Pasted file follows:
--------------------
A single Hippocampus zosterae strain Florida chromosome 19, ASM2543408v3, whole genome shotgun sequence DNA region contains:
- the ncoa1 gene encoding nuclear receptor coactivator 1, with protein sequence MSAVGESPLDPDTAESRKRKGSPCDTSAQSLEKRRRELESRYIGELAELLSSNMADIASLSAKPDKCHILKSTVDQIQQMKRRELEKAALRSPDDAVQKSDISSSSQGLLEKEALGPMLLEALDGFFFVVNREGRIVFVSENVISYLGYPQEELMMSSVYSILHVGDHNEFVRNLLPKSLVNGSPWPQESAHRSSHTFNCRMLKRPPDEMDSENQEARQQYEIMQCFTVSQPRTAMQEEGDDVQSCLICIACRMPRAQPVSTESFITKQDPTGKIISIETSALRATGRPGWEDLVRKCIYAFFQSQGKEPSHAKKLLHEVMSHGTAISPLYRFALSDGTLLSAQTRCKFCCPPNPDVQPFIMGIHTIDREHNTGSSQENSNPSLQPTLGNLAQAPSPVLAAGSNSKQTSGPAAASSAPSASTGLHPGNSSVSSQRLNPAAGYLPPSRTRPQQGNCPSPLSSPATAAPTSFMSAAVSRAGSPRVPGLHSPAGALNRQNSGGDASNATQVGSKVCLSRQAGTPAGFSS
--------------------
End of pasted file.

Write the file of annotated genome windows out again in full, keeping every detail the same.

A single Hippocampus zosterae strain Florida chromosome 19, ASM2543408v3, whole genome shotgun sequence DNA region contains:
- the ncoa1 gene encoding nuclear receptor coactivator 1, with protein sequence MSAVGESPLDPDTAESRKRKGSPCDTSAQSLEKRRRELESRYIGELAELLSSNMADIASLSAKPDKCHILKSTVDQIQQMKRRELEKAALRSPDDAVQKSDISSSSQGLLEKEALGPMLLEALDGFFFVVNREGRIVFVSENVISYLGYPQEELMMSSVYSILHVGDHNEFVRNLLPKSLVNGSPWPQESAHRSSHTFNCRMLKRPPDEMDSENQEARQQYEIMQCFTVSQPRTAMQEEGDDVQSCLICIACRMPRAQPVSTESFITKQDPTGKIISIETSALRATGRPGWEDLVRKCIYAFFQSQGKEPSHAKKLLHEVMSHGTAISPLYRFALSDGTLLSAQTRCKFCCPPNPDVQPFIMGIHTIDREHNTGSSQENSNPSLQPTLGNLAQAPSPVLAAGSNSKQTSGPAAASSAPSASTGLHPGNSSVSSQRLNPAAGYLPPSRTRPQQGNCPSPLSSPATAAPTSFMSAAVSRAGSPRVPGLHSPAGALNRQNSGGDASNATQVGSKVCLSRQAGTPAGFSS